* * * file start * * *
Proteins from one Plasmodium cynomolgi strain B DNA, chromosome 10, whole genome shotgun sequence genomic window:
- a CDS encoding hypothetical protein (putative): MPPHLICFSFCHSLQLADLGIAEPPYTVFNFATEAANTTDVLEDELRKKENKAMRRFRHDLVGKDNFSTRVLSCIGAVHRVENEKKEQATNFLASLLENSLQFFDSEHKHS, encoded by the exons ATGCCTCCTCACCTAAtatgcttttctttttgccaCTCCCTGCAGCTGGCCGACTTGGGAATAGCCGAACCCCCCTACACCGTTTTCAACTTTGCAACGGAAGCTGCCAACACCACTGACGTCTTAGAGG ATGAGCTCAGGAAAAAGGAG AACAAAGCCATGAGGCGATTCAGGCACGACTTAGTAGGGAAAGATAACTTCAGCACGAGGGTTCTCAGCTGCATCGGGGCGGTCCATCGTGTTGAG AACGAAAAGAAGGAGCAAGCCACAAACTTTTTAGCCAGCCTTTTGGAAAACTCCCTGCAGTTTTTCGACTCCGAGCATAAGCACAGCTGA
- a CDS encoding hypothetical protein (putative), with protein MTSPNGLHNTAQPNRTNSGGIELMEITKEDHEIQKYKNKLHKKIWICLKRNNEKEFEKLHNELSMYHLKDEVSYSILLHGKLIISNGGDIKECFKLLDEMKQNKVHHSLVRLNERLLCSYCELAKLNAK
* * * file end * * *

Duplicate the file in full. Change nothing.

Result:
Proteins from one Plasmodium cynomolgi strain B DNA, chromosome 10, whole genome shotgun sequence genomic window:
- a CDS encoding hypothetical protein (putative): MPPHLICFSFCHSLQLADLGIAEPPYTVFNFATEAANTTDVLEDELRKKENKAMRRFRHDLVGKDNFSTRVLSCIGAVHRVENEKKEQATNFLASLLENSLQFFDSEHKHS, encoded by the exons ATGCCTCCTCACCTAAtatgcttttctttttgccaCTCCCTGCAGCTGGCCGACTTGGGAATAGCCGAACCCCCCTACACCGTTTTCAACTTTGCAACGGAAGCTGCCAACACCACTGACGTCTTAGAGG ATGAGCTCAGGAAAAAGGAG AACAAAGCCATGAGGCGATTCAGGCACGACTTAGTAGGGAAAGATAACTTCAGCACGAGGGTTCTCAGCTGCATCGGGGCGGTCCATCGTGTTGAG AACGAAAAGAAGGAGCAAGCCACAAACTTTTTAGCCAGCCTTTTGGAAAACTCCCTGCAGTTTTTCGACTCCGAGCATAAGCACAGCTGA
- a CDS encoding hypothetical protein (putative), with protein MTSPNGLHNTAQPNRTNSGGIELMEITKEDHEIQKYKNKLHKKIWICLKRNNEKEFEKLHNELSMYHLKDEVSYSILLHGKLIISNGGDIKECFKLLDEMKQNKVHHSLVRLNERLLCSYCELAKLNAK